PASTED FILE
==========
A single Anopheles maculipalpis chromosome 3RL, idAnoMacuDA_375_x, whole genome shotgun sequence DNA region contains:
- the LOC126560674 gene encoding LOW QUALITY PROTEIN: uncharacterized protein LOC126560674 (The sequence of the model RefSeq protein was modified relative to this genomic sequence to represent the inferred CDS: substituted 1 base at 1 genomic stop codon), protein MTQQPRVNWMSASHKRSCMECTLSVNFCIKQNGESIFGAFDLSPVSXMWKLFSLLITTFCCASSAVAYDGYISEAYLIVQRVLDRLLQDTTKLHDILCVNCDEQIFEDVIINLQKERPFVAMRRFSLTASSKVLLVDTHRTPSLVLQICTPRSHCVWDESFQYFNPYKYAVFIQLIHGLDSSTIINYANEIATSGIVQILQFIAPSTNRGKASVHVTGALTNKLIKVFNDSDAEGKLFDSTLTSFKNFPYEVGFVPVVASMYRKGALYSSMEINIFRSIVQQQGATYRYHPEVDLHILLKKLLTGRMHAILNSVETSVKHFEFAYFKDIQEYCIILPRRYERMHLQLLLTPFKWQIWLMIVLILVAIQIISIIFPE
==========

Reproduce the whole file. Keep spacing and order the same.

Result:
A single Anopheles maculipalpis chromosome 3RL, idAnoMacuDA_375_x, whole genome shotgun sequence DNA region contains:
- the LOC126560674 gene encoding LOW QUALITY PROTEIN: uncharacterized protein LOC126560674 (The sequence of the model RefSeq protein was modified relative to this genomic sequence to represent the inferred CDS: substituted 1 base at 1 genomic stop codon), protein MTQQPRVNWMSASHKRSCMECTLSVNFCIKQNGESIFGAFDLSPVSXMWKLFSLLITTFCCASSAVAYDGYISEAYLIVQRVLDRLLQDTTKLHDILCVNCDEQIFEDVIINLQKERPFVAMRRFSLTASSKVLLVDTHRTPSLVLQICTPRSHCVWDESFQYFNPYKYAVFIQLIHGLDSSTIINYANEIATSGIVQILQFIAPSTNRGKASVHVTGALTNKLIKVFNDSDAEGKLFDSTLTSFKNFPYEVGFVPVVASMYRKGALYSSMEINIFRSIVQQQGATYRYHPEVDLHILLKKLLTGRMHAILNSVETSVKHFEFAYFKDIQEYCIILPRRYERMHLQLLLTPFKWQIWLMIVLILVAIQIISIIFPE